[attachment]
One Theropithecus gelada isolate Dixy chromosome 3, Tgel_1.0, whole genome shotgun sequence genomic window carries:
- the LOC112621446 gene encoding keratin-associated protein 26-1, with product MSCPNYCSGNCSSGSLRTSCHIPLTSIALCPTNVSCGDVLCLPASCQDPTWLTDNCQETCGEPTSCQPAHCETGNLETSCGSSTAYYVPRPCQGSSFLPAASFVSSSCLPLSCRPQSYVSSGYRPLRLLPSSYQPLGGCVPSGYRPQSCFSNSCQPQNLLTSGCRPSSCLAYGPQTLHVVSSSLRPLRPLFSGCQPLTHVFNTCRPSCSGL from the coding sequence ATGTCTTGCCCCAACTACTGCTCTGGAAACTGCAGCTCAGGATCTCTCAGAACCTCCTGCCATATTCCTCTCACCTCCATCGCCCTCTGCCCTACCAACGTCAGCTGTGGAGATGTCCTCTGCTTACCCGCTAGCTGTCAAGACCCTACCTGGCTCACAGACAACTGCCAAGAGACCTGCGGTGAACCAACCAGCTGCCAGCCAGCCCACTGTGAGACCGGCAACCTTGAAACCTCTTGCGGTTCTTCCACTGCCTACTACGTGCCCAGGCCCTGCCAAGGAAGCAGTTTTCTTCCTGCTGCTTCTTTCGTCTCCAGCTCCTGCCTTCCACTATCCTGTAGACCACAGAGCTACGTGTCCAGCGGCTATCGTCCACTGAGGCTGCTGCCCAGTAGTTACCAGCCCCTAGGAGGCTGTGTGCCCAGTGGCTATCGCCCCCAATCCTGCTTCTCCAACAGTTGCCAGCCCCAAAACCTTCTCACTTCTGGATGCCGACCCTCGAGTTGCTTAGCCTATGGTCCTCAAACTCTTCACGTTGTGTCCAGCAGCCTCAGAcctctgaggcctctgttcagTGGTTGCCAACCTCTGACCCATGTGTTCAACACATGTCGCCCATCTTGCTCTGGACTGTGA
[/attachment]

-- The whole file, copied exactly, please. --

One Theropithecus gelada isolate Dixy chromosome 3, Tgel_1.0, whole genome shotgun sequence genomic window carries:
- the LOC112621446 gene encoding keratin-associated protein 26-1, with product MSCPNYCSGNCSSGSLRTSCHIPLTSIALCPTNVSCGDVLCLPASCQDPTWLTDNCQETCGEPTSCQPAHCETGNLETSCGSSTAYYVPRPCQGSSFLPAASFVSSSCLPLSCRPQSYVSSGYRPLRLLPSSYQPLGGCVPSGYRPQSCFSNSCQPQNLLTSGCRPSSCLAYGPQTLHVVSSSLRPLRPLFSGCQPLTHVFNTCRPSCSGL from the coding sequence ATGTCTTGCCCCAACTACTGCTCTGGAAACTGCAGCTCAGGATCTCTCAGAACCTCCTGCCATATTCCTCTCACCTCCATCGCCCTCTGCCCTACCAACGTCAGCTGTGGAGATGTCCTCTGCTTACCCGCTAGCTGTCAAGACCCTACCTGGCTCACAGACAACTGCCAAGAGACCTGCGGTGAACCAACCAGCTGCCAGCCAGCCCACTGTGAGACCGGCAACCTTGAAACCTCTTGCGGTTCTTCCACTGCCTACTACGTGCCCAGGCCCTGCCAAGGAAGCAGTTTTCTTCCTGCTGCTTCTTTCGTCTCCAGCTCCTGCCTTCCACTATCCTGTAGACCACAGAGCTACGTGTCCAGCGGCTATCGTCCACTGAGGCTGCTGCCCAGTAGTTACCAGCCCCTAGGAGGCTGTGTGCCCAGTGGCTATCGCCCCCAATCCTGCTTCTCCAACAGTTGCCAGCCCCAAAACCTTCTCACTTCTGGATGCCGACCCTCGAGTTGCTTAGCCTATGGTCCTCAAACTCTTCACGTTGTGTCCAGCAGCCTCAGAcctctgaggcctctgttcagTGGTTGCCAACCTCTGACCCATGTGTTCAACACATGTCGCCCATCTTGCTCTGGACTGTGA